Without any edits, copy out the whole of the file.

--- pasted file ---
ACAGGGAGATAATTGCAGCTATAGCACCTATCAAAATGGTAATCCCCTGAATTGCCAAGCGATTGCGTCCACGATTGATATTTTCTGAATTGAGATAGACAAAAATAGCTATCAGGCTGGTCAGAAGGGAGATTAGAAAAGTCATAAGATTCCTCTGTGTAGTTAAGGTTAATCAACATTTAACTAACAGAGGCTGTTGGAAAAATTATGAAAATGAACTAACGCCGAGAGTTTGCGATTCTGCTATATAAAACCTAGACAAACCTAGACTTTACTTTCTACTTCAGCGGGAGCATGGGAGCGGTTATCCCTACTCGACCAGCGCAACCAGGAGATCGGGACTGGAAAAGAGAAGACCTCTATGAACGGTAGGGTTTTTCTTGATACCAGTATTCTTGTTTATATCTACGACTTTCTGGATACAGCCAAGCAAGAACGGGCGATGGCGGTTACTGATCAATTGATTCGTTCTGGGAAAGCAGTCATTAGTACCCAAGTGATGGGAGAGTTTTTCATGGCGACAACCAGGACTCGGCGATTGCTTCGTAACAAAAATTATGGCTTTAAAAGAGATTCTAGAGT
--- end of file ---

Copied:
ACAGGGAGATAATTGCAGCTATAGCACCTATCAAAATGGTAATCCCCTGAATTGCCAAGCGATTGCGTCCACGATTGATATTTTCTGAATTGAGATAGACAAAAATAGCTATCAGGCTGGTCAGAAGGGAGATTAGAAAAGTCATAAGATTCCTCTGTGTAGTTAAGGTTAATCAACATTTAACTAACAGAGGCTGTTGGAAAAATTATGAAAATGAACTAACGCCGAGAGTTTGCGATTCTGCTATATAAAACCTAGACAAACCTAGACTTTACTTTCTACTTCAGCGGGAGCATGGGAGCGGTTATCCCTACTCGACCAGCGCAACCAGGAGATCGGGACTGGAAAAGAGAAGACCTCTATGAACGGTAGGGTTTTTCTTGATACCAGTATTCTTGTTTATATCTACGACTTTCTGGATACAGCCAAGCAAGAACGGGCGATGGCGGTTACTGATCAATTGATTCGTTCTGGGAAAGCAGTCATTAGTACCCAAGTGATGGGAGAGTTTTTCATGGCGACAACCAGGACTCGGCGATTGCTTCGTAACAAAAATTATGGCTTTAAAAGAGATTCTAGAGT